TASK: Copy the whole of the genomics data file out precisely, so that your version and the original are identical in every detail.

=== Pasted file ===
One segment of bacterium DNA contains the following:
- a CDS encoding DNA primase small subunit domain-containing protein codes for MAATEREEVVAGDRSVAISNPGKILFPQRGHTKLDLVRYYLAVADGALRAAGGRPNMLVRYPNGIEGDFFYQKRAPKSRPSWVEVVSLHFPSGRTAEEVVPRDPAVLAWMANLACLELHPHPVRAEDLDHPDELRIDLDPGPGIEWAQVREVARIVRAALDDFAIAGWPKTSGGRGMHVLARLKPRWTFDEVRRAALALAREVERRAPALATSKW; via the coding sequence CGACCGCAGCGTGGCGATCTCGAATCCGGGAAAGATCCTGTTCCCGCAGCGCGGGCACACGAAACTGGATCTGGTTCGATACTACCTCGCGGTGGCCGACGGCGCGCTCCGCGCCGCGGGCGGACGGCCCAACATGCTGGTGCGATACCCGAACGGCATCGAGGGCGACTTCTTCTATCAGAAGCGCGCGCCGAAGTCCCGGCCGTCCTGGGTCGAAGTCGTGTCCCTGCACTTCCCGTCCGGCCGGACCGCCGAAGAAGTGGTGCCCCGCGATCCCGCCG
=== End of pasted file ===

One segment of bacterium DNA contains the following:
- a CDS encoding DNA primase small subunit domain-containing protein codes for MAATEREEVVAGDRSVAISNPGKILFPQRGHTKLDLVRYYLAVADGALRAAGGRPNMLVRYPNGIEGDFFYQKRAPKSRPSWVEVVSLHFPSGRTAEEVVPRDPAVLAWMANLACLELHPHPVRAEDLDHPDELRIDLDPGPGIEWAQVREVARIVRAALDDFAIAGWPKTSGGRGMHVLARLKPRWTFDEVRRAALALAREVERRAPALATSKW; via the coding sequence CGACCGCAGCGTGGCGATCTCGAATCCGGGAAAGATCCTGTTCCCGCAGCGCGGGCACACGAAACTGGATCTGGTTCGATACTACCTCGCGGTGGCCGACGGCGCGCTCCGCGCCGCGGGCGGACGGCCCAACATGCTGGTGCGATACCCGAACGGCATCGAGGGCGACTTCTTCTATCAGAAGCGCGCGCCGAAGTCCCGGCCGTCCTGGGTCGAAGTCGTGTCCCTGCACTTCCCGTCCGGCCGGACCGCCGAAGAAGTGGTGCCCCGCGATCCCGCCG